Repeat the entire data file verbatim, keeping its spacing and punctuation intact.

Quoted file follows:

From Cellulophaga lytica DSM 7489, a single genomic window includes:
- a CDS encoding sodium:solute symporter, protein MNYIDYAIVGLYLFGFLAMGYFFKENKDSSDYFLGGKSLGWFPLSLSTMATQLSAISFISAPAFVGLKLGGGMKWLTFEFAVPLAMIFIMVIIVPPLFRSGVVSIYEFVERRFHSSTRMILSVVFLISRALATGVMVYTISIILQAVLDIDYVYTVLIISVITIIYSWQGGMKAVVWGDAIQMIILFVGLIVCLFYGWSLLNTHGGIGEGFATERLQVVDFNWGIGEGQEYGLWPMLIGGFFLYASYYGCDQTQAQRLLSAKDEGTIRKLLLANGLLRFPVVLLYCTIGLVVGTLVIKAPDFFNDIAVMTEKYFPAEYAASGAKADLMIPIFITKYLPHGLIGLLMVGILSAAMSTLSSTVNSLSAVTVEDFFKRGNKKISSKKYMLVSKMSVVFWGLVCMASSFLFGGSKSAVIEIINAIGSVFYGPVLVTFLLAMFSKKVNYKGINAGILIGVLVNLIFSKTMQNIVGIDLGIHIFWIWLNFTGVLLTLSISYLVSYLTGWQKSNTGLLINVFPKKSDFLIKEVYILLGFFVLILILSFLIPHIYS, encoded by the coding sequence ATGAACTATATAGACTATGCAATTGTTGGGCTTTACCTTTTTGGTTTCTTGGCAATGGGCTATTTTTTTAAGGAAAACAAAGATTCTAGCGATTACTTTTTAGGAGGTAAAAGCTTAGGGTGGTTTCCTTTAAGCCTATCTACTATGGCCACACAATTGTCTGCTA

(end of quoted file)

From Cellulophaga lytica DSM 7489, a single genomic window includes:
- a CDS encoding sodium:solute symporter, protein MNYIDYAIVGLYLFGFLAMGYFFKENKDSSDYFLGGKSLGWFPLSLSTMATQLSAISFISAPAFVGLKLGGGMKWLTFEFAVPLAMIFIMVIIVPPLFRSGVVSIYEFVERRFHSSTRMILSVVFLISRALATGVMVYTISIILQAVLDIDYVYTVLIISVITIIYSWQGGMKAVVWGDAIQMIILFVGLIVCLFYGWSLLNTHGGIGEGFATERLQVVDFNWGIGEGQEYGLWPMLIGGFFLYASYYGCDQTQAQRLLSAKDEGTIRKLLLANGLLRFPVVLLYCTIGLVVGTLVIKAPDFFNDIAVMTEKYFPAEYAASGAKADLMIPIFITKYLPHGLIGLLMVGILSAAMSTLSSTVNSLSAVTVEDFFKRGNKKISSKKYMLVSKMSVVFWGLVCMASSFLFGGSKSAVIEIINAIGSVFYGPVLVTFLLAMFSKKVNYKGINAGILIGVLVNLIFSKTMQNIVGIDLGIHIFWIWLNFTGVLLTLSISYLVSYLTGWQKSNTGLLINVFPKKSDFLIKEVYILLGFFVLILILSFLIPHIYS, encoded by the coding sequence ATGAACTATATAGACTATGCAATTGTTGGGCTTTACCTTTTTGGTTTCTTGGCAATGGGCTATTTTTTTAAGGAAAACAAAGATTCTAGCGATTACTTTTTAGGAGGTAAAAGCTTAGGGTGGTTTCCTTTAAGCCTATCTACTATGGCCACACAATTGTCTGCTA